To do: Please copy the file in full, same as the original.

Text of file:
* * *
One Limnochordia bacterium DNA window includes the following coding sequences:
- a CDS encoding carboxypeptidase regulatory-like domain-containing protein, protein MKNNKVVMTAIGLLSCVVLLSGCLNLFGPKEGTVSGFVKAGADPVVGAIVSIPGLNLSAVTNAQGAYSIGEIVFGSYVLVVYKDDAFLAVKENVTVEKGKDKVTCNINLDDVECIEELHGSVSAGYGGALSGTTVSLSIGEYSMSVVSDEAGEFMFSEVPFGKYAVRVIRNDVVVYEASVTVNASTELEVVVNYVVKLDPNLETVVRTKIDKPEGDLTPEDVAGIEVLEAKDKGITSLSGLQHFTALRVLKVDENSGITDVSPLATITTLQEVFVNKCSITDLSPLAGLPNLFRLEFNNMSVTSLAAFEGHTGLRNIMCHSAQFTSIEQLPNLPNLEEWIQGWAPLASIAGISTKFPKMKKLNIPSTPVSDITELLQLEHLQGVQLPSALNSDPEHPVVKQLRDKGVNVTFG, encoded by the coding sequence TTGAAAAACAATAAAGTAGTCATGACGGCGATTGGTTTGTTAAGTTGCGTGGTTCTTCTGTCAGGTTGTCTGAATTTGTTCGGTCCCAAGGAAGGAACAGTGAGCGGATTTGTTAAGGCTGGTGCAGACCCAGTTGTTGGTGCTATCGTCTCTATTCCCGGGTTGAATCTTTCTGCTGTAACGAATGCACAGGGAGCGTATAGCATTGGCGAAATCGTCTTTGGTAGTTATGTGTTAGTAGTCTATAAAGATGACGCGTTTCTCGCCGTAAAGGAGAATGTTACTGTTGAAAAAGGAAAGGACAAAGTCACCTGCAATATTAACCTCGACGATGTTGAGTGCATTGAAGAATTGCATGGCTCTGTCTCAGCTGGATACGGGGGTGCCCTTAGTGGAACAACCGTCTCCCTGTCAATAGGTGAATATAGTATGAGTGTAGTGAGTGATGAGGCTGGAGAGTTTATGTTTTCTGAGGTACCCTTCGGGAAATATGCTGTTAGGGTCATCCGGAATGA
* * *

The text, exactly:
One Limnochordia bacterium DNA window includes the following coding sequences:
- a CDS encoding carboxypeptidase regulatory-like domain-containing protein, protein MKNNKVVMTAIGLLSCVVLLSGCLNLFGPKEGTVSGFVKAGADPVVGAIVSIPGLNLSAVTNAQGAYSIGEIVFGSYVLVVYKDDAFLAVKENVTVEKGKDKVTCNINLDDVECIEELHGSVSAGYGGALSGTTVSLSIGEYSMSVVSDEAGEFMFSEVPFGKYAVRVIRNDVVVYEASVTVNASTELEVVVNYVVKLDPNLETVVRTKIDKPEGDLTPEDVAGIEVLEAKDKGITSLSGLQHFTALRVLKVDENSGITDVSPLATITTLQEVFVNKCSITDLSPLAGLPNLFRLEFNNMSVTSLAAFEGHTGLRNIMCHSAQFTSIEQLPNLPNLEEWIQGWAPLASIAGISTKFPKMKKLNIPSTPVSDITELLQLEHLQGVQLPSALNSDPEHPVVKQLRDKGVNVTFG, encoded by the coding sequence TTGAAAAACAATAAAGTAGTCATGACGGCGATTGGTTTGTTAAGTTGCGTGGTTCTTCTGTCAGGTTGTCTGAATTTGTTCGGTCCCAAGGAAGGAACAGTGAGCGGATTTGTTAAGGCTGGTGCAGACCCAGTTGTTGGTGCTATCGTCTCTATTCCCGGGTTGAATCTTTCTGCTGTAACGAATGCACAGGGAGCGTATAGCATTGGCGAAATCGTCTTTGGTAGTTATGTGTTAGTAGTCTATAAAGATGACGCGTTTCTCGCCGTAAAGGAGAATGTTACTGTTGAAAAAGGAAAGGACAAAGTCACCTGCAATATTAACCTCGACGATGTTGAGTGCATTGAAGAATTGCATGGCTCTGTCTCAGCTGGATACGGGGGTGCCCTTAGTGGAACAACCGTCTCCCTGTCAATAGGTGAATATAGTATGAGTGTAGTGAGTGATGAGGCTGGAGAGTTTATGTTTTCTGAGGTACCCTTCGGGAAATATGCTGTTAGGGTCATCCGGAATGA